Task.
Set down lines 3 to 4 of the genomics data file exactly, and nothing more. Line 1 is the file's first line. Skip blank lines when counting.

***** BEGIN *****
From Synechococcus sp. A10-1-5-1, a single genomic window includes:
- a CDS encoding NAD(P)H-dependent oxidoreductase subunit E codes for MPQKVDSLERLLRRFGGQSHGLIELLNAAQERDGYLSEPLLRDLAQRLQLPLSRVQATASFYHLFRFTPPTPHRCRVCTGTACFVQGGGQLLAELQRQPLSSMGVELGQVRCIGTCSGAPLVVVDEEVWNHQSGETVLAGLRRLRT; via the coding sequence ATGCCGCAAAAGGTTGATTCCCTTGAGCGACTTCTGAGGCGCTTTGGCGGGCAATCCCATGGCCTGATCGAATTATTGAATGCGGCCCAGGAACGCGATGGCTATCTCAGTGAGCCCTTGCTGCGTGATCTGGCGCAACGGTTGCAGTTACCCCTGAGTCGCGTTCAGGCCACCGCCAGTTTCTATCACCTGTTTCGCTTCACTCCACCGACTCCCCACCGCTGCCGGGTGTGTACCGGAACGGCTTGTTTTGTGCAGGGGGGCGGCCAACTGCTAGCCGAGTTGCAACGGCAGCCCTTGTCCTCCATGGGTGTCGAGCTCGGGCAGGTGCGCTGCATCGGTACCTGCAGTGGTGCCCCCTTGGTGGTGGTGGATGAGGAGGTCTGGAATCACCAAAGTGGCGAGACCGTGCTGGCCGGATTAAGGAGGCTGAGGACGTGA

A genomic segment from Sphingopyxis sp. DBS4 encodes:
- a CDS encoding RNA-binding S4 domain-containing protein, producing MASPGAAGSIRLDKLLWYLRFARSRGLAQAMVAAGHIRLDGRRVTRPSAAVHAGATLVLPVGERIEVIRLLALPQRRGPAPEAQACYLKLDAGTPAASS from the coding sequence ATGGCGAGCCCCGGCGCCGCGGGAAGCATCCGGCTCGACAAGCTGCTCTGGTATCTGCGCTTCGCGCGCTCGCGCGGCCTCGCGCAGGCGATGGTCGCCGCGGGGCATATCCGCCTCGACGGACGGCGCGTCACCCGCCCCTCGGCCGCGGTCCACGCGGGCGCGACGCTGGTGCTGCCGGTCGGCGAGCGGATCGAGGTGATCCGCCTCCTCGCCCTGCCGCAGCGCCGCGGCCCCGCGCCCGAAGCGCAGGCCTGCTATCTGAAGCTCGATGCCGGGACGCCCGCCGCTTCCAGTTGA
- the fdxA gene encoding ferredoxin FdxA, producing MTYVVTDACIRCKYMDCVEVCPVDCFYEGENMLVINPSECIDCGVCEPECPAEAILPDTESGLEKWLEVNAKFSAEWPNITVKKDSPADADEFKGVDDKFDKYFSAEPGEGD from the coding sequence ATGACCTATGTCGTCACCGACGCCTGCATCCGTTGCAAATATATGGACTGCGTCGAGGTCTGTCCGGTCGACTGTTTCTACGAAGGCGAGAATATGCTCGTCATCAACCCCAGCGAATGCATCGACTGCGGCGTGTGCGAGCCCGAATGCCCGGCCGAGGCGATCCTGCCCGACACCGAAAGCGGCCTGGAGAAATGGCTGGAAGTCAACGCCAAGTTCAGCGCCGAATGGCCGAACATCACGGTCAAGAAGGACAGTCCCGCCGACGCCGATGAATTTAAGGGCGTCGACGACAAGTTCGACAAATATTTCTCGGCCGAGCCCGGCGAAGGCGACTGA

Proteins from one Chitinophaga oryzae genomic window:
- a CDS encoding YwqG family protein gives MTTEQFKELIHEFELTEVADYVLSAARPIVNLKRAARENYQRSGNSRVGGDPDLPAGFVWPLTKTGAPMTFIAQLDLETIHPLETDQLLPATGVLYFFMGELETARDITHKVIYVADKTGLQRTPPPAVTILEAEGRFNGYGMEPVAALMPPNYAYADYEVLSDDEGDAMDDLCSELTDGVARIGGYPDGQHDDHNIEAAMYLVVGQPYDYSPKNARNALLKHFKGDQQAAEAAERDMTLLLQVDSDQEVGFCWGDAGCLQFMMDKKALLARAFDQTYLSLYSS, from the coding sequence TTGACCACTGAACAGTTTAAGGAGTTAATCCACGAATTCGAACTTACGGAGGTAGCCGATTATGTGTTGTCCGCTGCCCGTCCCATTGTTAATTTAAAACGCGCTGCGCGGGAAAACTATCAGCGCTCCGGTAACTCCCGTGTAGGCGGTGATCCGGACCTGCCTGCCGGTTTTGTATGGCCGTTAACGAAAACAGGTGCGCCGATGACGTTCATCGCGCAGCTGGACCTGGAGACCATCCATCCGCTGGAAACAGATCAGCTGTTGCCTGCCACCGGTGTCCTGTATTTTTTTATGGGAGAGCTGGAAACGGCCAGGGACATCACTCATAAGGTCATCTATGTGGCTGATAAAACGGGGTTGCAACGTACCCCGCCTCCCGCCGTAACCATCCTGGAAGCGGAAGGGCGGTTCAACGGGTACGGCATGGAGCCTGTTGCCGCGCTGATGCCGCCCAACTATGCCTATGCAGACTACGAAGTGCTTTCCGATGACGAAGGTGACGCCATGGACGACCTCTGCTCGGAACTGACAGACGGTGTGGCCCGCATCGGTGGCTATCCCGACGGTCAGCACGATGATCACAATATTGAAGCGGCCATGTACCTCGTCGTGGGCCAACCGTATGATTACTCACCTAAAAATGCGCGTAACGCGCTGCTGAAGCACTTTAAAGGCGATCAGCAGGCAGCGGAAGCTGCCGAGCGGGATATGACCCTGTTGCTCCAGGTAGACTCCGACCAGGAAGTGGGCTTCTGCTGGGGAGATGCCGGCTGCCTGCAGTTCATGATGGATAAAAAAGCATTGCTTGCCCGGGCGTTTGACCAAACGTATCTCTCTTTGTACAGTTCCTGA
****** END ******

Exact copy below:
A genomic segment from Sphingopyxis sp. DBS4 encodes:
- a CDS encoding RNA-binding S4 domain-containing protein, producing MASPGAAGSIRLDKLLWYLRFARSRGLAQAMVAAGHIRLDGRRVTRPSAAVHAGATLVLPVGERIEVIRLLALPQRRGPAPEAQACYLKLDAGTPAASS from the coding sequence ATGGCGAGCCCCGGCGCCGCGGGAAGCATCCGGCTCGACAAGCTGCTCTGGTATCTGCGCTTCGCGCGCTCGCGCGGCCTCGCGCAGGCGATGGTCGCCGCGGGGCATATCCGCCTCGACGGACGGCGCGTCACCCGCCCCTCGGCCGCGGTCCACGCGGGCGCGACGCTGGTGCTGCCGGTCGGCGAGCGGATCGAGGTGATCCGCCTCCTCGCCCTGCCGCAGCGCCGCGGCCCCGCGCCCGAAGCGCAGGCCTGCTATCTGAAGCTCGATGCCGGGACGCCCGCCGCTTCCAGTTGA